The Coleman is a super simple design. No latches, no dry bins, no frills at all. With a simple push and pull lid, it's easy to open and close. The interior is rather roomy - Coleman claims 70 quarts, and we measured it at 68, which is pretty darn close. The drain features a small channel to help pull all the water out, though there is a sizeable lip in front of the actual drain that prevents a small amount of the water from exiting without some tipping assistance. The plastic handles on the sides are easy to blindly grab as you head out the door to your party or picnic and swing back down into place when you let go.
While this metric is where the Coleman Xtreme performed best, it's not without its downfalls. The lack of latch and rubber gasket means that leaks can happen quickly from tipping or sloshing - think about how wet you want your sneakers as you carry this cooler down the beach or across the campground if not first drained adequately. Additionally, the handles aren't wide enough for two hands (if you grab a friend to help you lug it) nor reliable enough for heavy loads. The Coleman is simple; it's pretty straightforward and basic.
Tipping the scales at a mere 11.9 lb, the Coleman is shockingly lightweight. Only one of the personal models we tested is lighter. This fact certainly adds to the Coleman's portability, as many of its competitors weigh three or four times as much without even anything in them! The overall width of this cooler is also fairly conducive to a single person carrying it.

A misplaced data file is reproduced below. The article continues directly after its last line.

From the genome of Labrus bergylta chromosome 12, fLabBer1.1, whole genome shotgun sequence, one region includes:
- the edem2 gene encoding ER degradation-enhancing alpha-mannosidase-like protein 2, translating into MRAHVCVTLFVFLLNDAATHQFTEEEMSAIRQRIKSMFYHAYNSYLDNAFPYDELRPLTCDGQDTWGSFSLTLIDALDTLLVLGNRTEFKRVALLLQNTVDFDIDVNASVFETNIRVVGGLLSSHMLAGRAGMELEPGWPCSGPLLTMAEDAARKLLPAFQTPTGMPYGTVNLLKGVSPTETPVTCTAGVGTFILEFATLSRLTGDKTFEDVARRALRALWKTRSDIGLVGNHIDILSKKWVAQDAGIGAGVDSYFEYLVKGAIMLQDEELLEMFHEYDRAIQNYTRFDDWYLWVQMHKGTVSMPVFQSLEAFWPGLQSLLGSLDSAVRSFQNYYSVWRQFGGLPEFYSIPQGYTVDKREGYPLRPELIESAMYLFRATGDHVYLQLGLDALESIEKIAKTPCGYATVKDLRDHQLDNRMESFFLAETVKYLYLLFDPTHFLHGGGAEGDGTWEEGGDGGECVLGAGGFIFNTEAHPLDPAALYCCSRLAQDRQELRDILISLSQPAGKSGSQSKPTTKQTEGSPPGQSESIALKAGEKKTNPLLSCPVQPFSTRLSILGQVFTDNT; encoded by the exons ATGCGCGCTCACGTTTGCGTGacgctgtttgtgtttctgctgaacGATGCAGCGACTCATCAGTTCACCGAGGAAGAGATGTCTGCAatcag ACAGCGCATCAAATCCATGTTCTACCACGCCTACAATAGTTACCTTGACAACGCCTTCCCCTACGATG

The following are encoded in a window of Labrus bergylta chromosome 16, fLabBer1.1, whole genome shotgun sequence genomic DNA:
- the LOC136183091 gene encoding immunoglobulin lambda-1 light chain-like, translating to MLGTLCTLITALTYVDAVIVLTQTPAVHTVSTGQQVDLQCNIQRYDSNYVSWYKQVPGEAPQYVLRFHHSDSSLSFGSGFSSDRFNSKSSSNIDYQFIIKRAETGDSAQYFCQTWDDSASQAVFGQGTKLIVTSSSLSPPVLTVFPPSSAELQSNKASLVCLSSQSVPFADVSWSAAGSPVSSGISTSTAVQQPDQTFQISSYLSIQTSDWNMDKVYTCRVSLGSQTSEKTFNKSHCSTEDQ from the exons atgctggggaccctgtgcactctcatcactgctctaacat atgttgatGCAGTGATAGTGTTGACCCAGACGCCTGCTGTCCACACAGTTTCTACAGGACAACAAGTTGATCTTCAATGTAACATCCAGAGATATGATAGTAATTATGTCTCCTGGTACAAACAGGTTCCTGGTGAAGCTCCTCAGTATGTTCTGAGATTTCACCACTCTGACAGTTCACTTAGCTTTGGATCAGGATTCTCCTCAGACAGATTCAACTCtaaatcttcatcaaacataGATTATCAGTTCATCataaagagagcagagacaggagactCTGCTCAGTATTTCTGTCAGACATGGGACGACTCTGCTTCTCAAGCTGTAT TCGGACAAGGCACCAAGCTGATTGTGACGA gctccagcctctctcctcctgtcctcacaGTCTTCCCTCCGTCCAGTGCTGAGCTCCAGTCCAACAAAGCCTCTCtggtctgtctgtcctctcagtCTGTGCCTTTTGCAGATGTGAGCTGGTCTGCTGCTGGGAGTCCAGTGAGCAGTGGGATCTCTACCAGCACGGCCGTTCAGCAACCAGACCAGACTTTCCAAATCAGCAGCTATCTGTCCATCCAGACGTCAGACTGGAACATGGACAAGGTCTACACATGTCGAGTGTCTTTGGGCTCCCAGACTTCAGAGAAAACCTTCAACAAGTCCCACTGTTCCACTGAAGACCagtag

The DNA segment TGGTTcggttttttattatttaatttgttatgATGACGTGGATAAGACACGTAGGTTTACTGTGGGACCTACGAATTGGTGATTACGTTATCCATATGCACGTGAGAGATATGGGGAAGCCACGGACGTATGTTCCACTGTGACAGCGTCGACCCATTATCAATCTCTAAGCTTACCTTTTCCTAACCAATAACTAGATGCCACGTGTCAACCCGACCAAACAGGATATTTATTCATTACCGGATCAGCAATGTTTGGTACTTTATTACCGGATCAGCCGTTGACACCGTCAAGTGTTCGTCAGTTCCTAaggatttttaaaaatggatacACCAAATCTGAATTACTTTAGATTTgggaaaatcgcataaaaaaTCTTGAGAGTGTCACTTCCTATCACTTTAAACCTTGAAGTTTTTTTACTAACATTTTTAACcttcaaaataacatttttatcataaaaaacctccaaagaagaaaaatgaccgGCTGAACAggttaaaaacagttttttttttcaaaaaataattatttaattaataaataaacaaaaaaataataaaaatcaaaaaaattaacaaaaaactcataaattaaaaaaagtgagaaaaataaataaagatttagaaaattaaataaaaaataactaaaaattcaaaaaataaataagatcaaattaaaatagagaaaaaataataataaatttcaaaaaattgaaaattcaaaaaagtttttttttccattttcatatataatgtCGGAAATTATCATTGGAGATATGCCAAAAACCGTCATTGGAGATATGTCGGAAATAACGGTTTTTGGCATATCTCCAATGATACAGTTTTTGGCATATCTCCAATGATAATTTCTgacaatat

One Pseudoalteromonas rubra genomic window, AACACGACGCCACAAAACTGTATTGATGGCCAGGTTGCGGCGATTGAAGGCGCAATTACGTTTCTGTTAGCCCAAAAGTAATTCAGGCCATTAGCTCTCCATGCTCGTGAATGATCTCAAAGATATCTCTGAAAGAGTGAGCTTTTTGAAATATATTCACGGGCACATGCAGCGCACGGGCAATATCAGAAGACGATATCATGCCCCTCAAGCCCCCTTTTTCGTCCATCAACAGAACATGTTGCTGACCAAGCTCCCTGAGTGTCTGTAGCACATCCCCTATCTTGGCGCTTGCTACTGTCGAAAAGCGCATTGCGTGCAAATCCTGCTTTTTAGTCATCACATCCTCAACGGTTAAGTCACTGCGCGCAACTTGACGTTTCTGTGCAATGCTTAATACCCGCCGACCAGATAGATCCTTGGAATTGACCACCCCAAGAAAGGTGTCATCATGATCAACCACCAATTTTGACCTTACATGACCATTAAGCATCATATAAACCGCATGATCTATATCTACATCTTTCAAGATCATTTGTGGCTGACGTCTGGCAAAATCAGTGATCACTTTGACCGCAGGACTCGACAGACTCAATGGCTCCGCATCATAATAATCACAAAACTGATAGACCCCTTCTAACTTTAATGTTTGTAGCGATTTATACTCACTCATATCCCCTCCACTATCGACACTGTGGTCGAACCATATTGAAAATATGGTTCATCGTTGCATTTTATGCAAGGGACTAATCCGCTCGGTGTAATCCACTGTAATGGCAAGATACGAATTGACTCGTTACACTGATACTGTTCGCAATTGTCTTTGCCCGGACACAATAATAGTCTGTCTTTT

Beware, the narrow plastic handles tend to dig uncomfortably into the bent fingers of whoever takes this cooler for a stroll. When loaded with light things, this is less noticeable. However, if you decide to fill the Coleman to the top with ice and soda, you may soon be wishing you hadn't! If you can manage to carry this fully loaded 68-quart icebox by your lonesome, you may also agree with our testers who think that the height of this cooler lets it bash unceremoniously into the bearers knees or legs as they walk. So depending on how you pack your Coleman, you may have no problems wandering through the city park with it, or you may have a tough time merely loading it into the back of a Subaru.
Unlike the feature-filled frivolity of a few of the other elaborate coolers we tested, the Coleman Xtreme doesn't offer too much beyond the necessary. It does have several beverage holders molded into the lid, as well as measurements running across the top so you can easily check to see if your catch is a keeper. Importantly, this cooler also comes with a leash attachment for the drain plug - it's one of the few in this review that does.
We may have wished for such niceties as a dry bin or the ability to handle dry ice, like many of the other coolers in this review, but such is not in the cards for the Coleman. This cooler is all about keeping it simple and functional.
Value is where the Coleman truly shines. Not an incredibly impressive cooler by the numbers, it's the only large model we tested that has just two digits in its price. Sure it may not hold ice for a 10-day river trip or withstand the gnawing of a hungry grizzly, but it's a just-under-average performer that could be just the simple solution for your lifestyle. Trying to bring home ice cream in August in Arizona? Looking to keep some beers on ice for your backyard barbecue? The Coleman Xtreme can help you there!
The Coleman Xtreme 5-Day 70qt is an underwhelming cooler to look at when lined up with coolers many times its price. But in the cooler world, looks don't matter. The Coleman is an easy to use, no-frills cooler with decent insulation for under a hundred bucks. Though it's no tank and may not be something you pass on to your children someday, the money you save getting it can be used to fill it with the best picnic and most delicious beverages.
— Maggie Brandenburg